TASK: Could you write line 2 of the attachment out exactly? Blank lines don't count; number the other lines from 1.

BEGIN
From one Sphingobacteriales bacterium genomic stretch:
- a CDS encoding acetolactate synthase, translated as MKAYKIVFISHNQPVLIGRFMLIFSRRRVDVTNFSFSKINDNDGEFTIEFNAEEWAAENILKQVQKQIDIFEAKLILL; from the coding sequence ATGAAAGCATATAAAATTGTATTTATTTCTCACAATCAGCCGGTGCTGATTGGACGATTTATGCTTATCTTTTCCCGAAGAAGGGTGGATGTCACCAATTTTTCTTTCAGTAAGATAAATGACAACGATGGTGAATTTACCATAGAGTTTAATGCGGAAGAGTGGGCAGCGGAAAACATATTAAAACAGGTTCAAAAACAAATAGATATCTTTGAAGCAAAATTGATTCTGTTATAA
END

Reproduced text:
- a CDS encoding acetolactate synthase, translated as MKAYKIVFISHNQPVLIGRFMLIFSRRRVDVTNFSFSKINDNDGEFTIEFNAEEWAAENILKQVQKQIDIFEAKLILL; from the coding sequence ATGAAAGCATATAAAATTGTATTTATTTCTCACAATCAGCCGGTGCTGATTGGACGATTTATGCTTATCTTTTCCCGAAGAAGGGTGGATGTCACCAATTTTTCTTTCAGTAAGATAAATGACAACGATGGTGAATTTACCATAGAGTTTAATGCGGAAGAGTGGGCAGCGGAAAACATATTAAAACAGGTTCAAAAACAAATAGATATCTTTGAAGCAAAATTGATTCTGTTATAA